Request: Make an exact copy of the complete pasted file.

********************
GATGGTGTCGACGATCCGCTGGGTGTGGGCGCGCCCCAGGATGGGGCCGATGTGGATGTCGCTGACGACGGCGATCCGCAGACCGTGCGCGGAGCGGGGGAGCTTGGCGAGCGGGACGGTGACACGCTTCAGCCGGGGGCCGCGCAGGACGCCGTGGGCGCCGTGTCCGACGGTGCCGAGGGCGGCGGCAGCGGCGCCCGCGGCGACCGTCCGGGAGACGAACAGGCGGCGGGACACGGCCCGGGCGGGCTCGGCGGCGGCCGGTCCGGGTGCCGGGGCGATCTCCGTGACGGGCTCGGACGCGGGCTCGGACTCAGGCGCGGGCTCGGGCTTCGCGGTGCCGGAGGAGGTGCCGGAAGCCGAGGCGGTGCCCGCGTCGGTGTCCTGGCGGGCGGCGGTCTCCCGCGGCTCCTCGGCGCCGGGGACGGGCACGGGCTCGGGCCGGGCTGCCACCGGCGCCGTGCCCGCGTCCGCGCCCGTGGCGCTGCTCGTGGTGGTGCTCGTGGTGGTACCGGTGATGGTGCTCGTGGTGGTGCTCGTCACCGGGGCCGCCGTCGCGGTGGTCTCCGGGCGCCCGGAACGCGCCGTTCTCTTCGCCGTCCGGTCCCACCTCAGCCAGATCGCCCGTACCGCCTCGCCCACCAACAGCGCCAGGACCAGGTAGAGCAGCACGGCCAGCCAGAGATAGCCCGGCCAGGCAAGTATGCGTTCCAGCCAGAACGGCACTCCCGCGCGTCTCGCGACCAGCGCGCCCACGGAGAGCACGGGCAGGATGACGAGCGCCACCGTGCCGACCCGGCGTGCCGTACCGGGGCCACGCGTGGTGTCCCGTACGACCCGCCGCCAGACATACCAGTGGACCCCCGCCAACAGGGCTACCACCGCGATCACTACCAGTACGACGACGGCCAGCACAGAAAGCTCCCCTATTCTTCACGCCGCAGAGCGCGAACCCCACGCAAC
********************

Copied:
GATGGTGTCGACGATCCGCTGGGTGTGGGCGCGCCCCAGGATGGGGCCGATGTGGATGTCGCTGACGACGGCGATCCGCAGACCGTGCGCGGAGCGGGGGAGCTTGGCGAGCGGGACGGTGACACGCTTCAGCCGGGGGCCGCGCAGGACGCCGTGGGCGCCGTGTCCGACGGTGCCGAGGGCGGCGGCAGCGGCGCCCGCGGCGACCGTCCGGGAGACGAACAGGCGGCGGGACACGGCCCGGGCGGGCTCGGCGGCGGCCGGTCCGGGTGCCGGGGCGATCTCCGTGACGGGCTCGGACGCGGGCTCGGACTCAGGCGCGGGCTCGGGCTTCGCGGTGCCGGAGGAGGTGCCGGAAGCCGAGGCGGTGCCCGCGTCGGTGTCCTGGCGGGCGGCGGTCTCCCGCGGCTCCTCGGCGCCGGGGACGGGCACGGGCTCGGGCCGGGCTGCCACCGGCGCCGTGCCCGCGTCCGCGCCCGTGGCGCTGCTCGTGGTGGTGCTCGTGGTGGTACCGGTGATGGTGCTCGTGGTGGTGCTCGTCACCGGGGCCGCCGTCGCGGTGGTCTCCGGGCGCCCGGAACGCGCCGTTCTCTTCGCCGTCCGGTCCCACCTCAGCCAGATCGCCCGTACCGCCTCGCCCACCAACAGCGCCAGGACCAGGTAGAGCAGCACGGCCAGCCAGAGATAGCCCGGCCAGGCAAGTATGCGTTCCAGCCAGAACGGCACTCCCGCGCGTCTCGCGACCAGCGCGCCCACGGAGAGCACGGGCAGGATGACGAGCGCCACCGTGCCGACCCGGCGTGCCGTACCGGGGCCACGCGTGGTGTCCCGTACGACCCGCCGCCAGACATACCAGTGGACCCCCGCCAACAGGGCTACCACCGCGATCACTACCAGTACGACGACGGCCAGCACAGAAAGCTCCCCTATTCTTCACGCCGCAGAGCGCGAACCCCACGCAAC